AA: Presumably, you weren’t aware of the children’s books of a similar name?

CH: I think I found out about a week before release, which made it look as though we’d ripped them off. This couldn’t be further from the truth, as those characters actually stop us from getting search engine hits. So although I love the title, I think we should have maybe gone for something different. But it was too late.

AA: Finally, are you working on any C64 games today? And any chance of a sequel to Millie & Molly?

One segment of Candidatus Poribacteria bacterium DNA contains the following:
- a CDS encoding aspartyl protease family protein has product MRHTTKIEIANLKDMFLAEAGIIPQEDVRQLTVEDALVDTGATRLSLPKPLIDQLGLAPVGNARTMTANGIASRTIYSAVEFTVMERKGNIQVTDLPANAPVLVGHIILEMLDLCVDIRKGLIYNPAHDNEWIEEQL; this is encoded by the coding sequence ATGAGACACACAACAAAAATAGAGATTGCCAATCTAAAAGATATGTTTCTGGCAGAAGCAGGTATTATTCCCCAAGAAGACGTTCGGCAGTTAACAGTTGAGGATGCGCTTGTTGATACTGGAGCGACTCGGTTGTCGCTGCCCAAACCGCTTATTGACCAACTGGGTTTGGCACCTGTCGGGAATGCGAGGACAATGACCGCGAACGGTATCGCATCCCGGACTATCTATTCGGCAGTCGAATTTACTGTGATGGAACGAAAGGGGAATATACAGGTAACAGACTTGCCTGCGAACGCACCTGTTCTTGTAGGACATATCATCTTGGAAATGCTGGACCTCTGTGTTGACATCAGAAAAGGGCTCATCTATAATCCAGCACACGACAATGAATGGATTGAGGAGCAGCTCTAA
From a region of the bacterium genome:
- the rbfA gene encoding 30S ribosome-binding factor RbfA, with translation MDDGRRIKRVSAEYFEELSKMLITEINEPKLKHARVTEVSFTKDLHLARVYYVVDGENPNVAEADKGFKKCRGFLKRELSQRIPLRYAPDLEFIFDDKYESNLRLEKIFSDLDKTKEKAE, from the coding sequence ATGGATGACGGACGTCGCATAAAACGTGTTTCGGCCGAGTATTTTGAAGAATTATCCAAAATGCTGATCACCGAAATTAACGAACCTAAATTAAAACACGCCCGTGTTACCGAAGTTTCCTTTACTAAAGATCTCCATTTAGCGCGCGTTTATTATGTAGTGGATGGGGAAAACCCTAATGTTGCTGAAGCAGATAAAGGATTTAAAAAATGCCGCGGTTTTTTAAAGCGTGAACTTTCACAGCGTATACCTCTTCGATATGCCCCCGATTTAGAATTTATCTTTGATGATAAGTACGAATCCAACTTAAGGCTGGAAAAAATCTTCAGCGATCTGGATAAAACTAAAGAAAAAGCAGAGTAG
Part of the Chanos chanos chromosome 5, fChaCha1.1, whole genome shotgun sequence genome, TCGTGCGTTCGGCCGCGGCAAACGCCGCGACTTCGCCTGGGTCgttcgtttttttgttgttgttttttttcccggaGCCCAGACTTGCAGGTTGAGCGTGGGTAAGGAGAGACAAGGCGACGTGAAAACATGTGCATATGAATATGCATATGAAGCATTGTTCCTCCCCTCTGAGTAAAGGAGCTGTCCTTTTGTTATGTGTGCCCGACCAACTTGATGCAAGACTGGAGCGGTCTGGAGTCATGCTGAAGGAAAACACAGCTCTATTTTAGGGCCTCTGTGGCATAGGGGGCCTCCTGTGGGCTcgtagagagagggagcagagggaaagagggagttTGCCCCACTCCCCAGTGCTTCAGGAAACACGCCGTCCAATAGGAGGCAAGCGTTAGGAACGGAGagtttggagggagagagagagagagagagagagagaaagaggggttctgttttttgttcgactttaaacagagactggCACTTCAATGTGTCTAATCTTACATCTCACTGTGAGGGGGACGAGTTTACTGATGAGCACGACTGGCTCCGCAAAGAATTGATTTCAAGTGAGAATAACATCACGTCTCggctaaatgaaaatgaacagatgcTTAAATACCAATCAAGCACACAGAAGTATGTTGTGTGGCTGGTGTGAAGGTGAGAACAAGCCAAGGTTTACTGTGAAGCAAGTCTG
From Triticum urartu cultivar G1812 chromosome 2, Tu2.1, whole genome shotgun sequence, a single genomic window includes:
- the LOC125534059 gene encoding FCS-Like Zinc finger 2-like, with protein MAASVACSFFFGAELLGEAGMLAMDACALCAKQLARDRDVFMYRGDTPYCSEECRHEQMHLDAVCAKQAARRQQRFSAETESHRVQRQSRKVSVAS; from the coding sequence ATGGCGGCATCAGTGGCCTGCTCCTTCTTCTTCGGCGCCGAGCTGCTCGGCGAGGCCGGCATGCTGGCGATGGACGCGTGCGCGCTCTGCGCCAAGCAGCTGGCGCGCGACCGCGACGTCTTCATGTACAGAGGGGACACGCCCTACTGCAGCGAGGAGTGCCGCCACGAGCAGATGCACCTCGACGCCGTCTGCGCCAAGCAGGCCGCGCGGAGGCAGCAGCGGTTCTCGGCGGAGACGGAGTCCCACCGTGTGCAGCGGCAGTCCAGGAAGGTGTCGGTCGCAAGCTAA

CH: Sadly, not for now. With my new job, I tend to have done enough coding during the day to want to spend my spare time doing it. However, I am playing a new puzzle game on my Nintendo Switch called Patrick’s Parabox, which is excellent. Every time I pick it up, I wonder how I’d implement a C64 version of it!

Our thanks to Carleton for his time. For news of weekly game releases and information on our tournaments and new challenges, visit our Discord, There you’ll discover a vibrant community of Retro Heroes chatting about Antstream Arcade games, high scores and more. And don’t forget you can play the C64 homebrew classic Millie & Molly, for free, on Antstream Arcade!